Posted at 9:18 AM on May 14, 2012
by Paul Tosto
Filed under: Retail
Richard Schulze, one of the great Minnesota business success stories, praised in his career for doing things the right way, today said he would step down as chairman of Best Buy, the company he founded, for doing the wrong thing.
An internal Best Buy investigation released this morning said Schulze knew CEO Brian Dunn was engaging in "in an extremely close personal relationship with a female employee that negatively impacted the work environment," but failed to tell the board's audit committee.
Best Buy said:
It was determined that (Schulze) acted inappropriately when he failed to bring the matter to the Audit Committee of the Board of Directors in December 2011, when the allegations were first raised with him."In December, when the conduct of our then-CEO was brought to my attention, I confronted him with the allegations (which he denied), told him his conduct was totally unacceptable and contrary to Best Buy's policies and everything I, and the Company, stand for. I understand and accept the findings of the Audit Committee," said Mr. Schulze.The company said Schulze will serve out the remainder of his term as director through June. But it's another blow to Best Buy, a company already struggling with the future of electronics retailing.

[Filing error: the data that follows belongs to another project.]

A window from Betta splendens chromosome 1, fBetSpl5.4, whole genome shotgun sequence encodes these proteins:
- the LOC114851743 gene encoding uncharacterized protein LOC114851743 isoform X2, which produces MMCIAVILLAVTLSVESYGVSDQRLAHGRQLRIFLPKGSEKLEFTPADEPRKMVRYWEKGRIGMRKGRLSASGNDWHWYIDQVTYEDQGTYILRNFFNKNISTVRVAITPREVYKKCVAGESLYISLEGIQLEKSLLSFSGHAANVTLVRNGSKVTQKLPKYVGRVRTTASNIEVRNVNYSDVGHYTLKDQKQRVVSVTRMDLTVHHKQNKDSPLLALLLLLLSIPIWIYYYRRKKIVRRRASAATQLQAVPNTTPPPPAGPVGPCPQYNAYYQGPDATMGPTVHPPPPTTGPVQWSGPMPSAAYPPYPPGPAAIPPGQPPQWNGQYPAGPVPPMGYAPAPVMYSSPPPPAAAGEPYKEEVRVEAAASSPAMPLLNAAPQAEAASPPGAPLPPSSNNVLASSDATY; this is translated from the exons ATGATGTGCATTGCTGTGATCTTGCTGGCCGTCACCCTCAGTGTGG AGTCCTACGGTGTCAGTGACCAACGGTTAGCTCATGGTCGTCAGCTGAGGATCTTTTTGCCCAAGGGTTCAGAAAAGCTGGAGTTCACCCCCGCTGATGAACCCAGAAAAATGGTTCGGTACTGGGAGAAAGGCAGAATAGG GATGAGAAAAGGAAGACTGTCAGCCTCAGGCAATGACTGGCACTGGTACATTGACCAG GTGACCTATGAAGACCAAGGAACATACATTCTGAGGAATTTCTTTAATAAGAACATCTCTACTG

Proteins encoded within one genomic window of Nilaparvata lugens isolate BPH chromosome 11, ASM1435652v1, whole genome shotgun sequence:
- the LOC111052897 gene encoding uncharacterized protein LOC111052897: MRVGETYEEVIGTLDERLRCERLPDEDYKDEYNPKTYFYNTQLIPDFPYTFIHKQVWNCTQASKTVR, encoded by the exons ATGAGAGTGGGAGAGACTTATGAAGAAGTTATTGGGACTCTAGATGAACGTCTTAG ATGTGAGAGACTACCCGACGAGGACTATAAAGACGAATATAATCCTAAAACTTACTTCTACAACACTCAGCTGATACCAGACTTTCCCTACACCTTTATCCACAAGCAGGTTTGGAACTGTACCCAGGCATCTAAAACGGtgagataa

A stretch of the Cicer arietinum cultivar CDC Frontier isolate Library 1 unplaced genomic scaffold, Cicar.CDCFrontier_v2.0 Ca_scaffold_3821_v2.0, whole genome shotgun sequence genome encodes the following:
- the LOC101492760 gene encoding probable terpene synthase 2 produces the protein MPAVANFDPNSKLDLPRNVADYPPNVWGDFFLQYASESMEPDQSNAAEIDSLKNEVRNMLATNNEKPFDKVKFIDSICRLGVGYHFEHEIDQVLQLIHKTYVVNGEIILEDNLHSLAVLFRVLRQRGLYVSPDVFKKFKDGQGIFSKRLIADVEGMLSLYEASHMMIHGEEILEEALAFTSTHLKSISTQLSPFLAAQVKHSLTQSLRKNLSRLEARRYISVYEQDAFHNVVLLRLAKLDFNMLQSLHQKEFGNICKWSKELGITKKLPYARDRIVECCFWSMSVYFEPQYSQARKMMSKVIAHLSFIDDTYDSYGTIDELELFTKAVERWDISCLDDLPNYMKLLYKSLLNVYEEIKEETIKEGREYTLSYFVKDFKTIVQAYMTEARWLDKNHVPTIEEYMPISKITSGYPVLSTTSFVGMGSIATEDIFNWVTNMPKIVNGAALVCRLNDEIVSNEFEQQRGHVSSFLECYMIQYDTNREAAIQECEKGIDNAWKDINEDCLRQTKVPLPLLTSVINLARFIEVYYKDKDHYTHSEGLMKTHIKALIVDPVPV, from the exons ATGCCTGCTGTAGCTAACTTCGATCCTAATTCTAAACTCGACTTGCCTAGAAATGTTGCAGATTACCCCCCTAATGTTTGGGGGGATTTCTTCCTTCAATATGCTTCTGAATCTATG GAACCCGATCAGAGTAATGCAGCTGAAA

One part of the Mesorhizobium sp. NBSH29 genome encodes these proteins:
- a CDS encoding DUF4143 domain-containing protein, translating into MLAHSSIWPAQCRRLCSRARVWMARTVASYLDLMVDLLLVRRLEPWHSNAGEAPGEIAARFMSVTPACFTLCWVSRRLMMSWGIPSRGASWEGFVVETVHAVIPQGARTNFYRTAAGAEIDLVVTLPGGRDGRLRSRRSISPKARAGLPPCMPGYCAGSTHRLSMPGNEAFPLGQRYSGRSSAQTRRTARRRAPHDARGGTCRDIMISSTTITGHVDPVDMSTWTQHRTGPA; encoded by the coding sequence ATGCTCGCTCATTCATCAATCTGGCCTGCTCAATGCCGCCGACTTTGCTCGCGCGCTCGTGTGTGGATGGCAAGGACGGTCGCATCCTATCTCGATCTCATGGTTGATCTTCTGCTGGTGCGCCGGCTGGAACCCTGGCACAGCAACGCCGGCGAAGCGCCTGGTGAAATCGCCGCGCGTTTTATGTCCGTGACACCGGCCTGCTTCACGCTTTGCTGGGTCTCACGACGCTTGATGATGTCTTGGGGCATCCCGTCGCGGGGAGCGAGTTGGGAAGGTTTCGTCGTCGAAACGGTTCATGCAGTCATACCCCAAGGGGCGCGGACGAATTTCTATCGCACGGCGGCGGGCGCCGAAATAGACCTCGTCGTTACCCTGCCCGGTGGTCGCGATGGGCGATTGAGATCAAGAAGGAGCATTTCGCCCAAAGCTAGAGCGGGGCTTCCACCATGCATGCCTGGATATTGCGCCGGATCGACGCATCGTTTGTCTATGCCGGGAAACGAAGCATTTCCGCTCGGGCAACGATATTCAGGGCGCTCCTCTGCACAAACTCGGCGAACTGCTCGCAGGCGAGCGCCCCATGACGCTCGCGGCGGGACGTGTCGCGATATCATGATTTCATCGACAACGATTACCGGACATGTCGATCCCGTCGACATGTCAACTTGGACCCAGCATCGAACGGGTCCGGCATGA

In light of these findings, the Audit Committee of the Board will launch an effort to review and enhance, if appropriate, Best Buy's relevant corporate policies and procedures. The goal of this review is to ensure a positive and consistent workplace environment for all employees at all levels.
The report accused Dunn of "extremely poor judgment and a lack of professionalism," but found no inappropriate spending of company funds.
We'll be reading through and posting documents and information today. But here's the conclusion of the Best Buy internal investigation:
We find that the CEO violated Company policies with respect to inappropriate conduct, conflicts of interest, and vendor gifts, but we find no evidence of misuse of Company resources. As the CEO of a publicly held company, he was in a position in which his leadership skills were critical to his capacity to oversee approximately 167,000 employees and to maintain the confidence of shareholders and investors. Here, the CEO developed a close personal relationship with a subordinate that negatively impacted the work environment. Such behavior was disruptive and reflected poorly on the CEO's judgment.
Further, by unilaterally confronting the CEO in December 2011, the Chairman failed to act in a manner consistent with the Audit Committee's mandate and good governance practices, and he created serious risks of employee retaliation and Company liability.